A: Normative literature on trunk kinematics is not readily available, due to there not being a standard model for trunk kinematics. However, Leardini et al. compared eight different trunk models, of which one is the ISB trunk model (Leardini, Biagi, Belvedere, & Benedetti, 2009). The trunk model in HBM2 uses almost the same marker set as the ISB trunk model, the only difference is using T10 vs. using T8. The trunk tilt and lateroflexion found in HBM2 shows a similar pattern to the pattern seen in Leardini et al. Trunk internal/external rotation however is slightly different: in HBM2, peak rotation is at 10% of the gait cycle, whereas Leardini et al. see the peak rotation exactly at initial contact. Otherwise the pattern is similar. It’s hard to say which one best models the true trunk rotation, but both will be a simplification of the true movement of the trunk, since both consider the trunk as a single segment.

Q: Please explain the toe joint center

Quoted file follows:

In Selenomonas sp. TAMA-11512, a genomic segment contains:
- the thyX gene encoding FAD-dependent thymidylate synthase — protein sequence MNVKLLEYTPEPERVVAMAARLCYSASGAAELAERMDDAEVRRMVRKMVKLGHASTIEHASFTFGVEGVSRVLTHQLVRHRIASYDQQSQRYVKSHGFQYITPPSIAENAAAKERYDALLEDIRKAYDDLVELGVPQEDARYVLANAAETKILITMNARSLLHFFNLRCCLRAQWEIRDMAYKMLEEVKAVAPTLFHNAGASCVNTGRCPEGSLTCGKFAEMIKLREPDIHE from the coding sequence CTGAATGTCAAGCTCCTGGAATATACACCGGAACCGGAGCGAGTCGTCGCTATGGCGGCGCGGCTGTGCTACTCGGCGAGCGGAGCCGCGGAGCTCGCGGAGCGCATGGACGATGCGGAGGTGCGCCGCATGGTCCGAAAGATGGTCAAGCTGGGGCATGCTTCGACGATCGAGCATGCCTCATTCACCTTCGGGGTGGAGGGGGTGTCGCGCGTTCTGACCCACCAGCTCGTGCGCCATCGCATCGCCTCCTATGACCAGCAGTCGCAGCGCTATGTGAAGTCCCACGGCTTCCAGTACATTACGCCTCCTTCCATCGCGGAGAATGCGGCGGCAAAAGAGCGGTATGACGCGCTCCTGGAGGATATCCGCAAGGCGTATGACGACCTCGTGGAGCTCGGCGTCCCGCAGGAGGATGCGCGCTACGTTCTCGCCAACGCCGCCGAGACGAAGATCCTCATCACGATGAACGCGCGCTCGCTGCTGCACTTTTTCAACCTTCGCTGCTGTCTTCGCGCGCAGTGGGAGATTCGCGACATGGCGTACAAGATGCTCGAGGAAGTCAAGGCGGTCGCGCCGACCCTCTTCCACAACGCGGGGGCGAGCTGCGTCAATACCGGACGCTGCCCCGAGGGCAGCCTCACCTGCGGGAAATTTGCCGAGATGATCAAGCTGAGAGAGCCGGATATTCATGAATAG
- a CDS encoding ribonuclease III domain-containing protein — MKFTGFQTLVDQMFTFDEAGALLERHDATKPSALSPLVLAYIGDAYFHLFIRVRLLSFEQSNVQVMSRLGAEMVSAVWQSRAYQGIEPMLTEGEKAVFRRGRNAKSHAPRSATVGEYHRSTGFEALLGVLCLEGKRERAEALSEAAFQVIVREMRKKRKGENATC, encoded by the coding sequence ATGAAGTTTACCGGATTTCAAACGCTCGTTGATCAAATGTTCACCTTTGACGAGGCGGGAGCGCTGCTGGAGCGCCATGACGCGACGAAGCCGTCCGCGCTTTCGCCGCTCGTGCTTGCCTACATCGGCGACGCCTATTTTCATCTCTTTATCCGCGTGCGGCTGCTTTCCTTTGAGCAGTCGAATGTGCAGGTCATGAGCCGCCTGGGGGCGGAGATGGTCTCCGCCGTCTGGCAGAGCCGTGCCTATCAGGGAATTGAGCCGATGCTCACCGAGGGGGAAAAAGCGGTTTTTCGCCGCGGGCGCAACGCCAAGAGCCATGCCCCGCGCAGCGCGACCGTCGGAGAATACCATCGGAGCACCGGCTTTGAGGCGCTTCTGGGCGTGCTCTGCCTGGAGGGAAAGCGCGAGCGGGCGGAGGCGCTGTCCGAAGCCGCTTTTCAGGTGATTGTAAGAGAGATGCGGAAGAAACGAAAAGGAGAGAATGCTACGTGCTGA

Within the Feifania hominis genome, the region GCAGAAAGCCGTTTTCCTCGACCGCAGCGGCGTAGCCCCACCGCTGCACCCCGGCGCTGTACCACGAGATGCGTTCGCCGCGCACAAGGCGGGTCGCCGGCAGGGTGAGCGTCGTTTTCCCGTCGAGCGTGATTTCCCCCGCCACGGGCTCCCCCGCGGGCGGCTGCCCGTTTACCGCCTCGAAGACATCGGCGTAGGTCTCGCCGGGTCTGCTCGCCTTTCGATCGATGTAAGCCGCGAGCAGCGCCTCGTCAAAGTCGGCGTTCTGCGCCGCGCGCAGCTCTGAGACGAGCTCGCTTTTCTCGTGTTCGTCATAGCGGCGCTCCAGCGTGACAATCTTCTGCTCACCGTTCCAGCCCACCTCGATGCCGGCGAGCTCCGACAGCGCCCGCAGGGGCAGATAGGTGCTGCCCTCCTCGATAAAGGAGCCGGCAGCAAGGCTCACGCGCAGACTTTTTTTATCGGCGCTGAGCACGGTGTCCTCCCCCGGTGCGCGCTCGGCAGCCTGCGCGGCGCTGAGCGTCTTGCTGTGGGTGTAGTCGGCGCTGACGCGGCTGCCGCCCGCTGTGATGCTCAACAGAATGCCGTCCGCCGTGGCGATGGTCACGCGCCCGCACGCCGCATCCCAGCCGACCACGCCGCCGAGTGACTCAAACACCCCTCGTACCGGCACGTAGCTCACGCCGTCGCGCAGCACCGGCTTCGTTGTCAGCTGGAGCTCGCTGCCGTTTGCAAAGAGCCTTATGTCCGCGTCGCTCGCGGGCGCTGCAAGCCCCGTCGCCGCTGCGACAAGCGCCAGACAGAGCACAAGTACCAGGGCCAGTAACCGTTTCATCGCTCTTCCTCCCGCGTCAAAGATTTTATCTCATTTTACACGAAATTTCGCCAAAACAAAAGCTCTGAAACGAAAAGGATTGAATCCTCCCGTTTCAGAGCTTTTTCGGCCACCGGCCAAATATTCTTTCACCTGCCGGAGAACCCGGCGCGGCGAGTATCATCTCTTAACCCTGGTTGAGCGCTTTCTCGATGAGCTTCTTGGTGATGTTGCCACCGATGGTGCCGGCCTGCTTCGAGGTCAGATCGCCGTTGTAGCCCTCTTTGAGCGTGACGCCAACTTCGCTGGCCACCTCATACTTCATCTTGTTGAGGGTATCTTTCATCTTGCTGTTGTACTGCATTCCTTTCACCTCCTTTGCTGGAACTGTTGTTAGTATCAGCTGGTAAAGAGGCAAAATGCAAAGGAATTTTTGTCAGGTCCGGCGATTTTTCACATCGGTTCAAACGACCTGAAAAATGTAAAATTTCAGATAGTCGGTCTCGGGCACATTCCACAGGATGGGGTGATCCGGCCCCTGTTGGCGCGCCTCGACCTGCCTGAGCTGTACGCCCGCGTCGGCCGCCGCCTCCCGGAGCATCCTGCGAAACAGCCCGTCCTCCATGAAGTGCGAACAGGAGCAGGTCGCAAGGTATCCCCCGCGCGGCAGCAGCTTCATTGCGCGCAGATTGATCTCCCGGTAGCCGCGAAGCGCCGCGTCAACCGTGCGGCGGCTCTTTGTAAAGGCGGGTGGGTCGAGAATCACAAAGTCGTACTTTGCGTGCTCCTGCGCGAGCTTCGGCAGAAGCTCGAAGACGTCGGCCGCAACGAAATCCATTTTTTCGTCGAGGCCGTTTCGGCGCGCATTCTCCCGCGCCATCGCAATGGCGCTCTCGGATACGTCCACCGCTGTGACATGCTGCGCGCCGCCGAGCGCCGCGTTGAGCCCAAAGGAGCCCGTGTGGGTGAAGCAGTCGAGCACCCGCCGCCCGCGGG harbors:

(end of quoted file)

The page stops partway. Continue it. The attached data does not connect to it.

A: HBM has a toe joint, which is used in the kinematic analysis, but this toe joint should probably be removed in future versions. The existence of the toe joint is for historical reasons: when HBM was first developed, the kinematic analysis was also used for the visualization. It would have looked bad to have a completely rigid foot. However, the visualization currently uses its own skeleton, so this no longer applies. Also, although the toe joint is used in the kinematic analysis, it is not used in the muscle modeling or the inverse dynamics. This is because a force plate cannot distinguish between force applied at the foot and force applied at the toe. So the only function the toe joint served (the visualization) no longer applies, and it can be safely removed. A reason to do the work to remove the toe joint is that when HBM joints are used as input for an OpenSim model (as in MD-PAEDIGREE), the place of the HBM toe joint results in an anatomically incorrect foot. This is because the HBM toe joint is placed 6 centimeters behind the CM2 marker, which is anatomically incorrect, but necessary to prevent problems in the inverse kinematic solver. Removing the toe joint would prevent propagating this anatomically incorrect toe joint to a derived OpenSim model.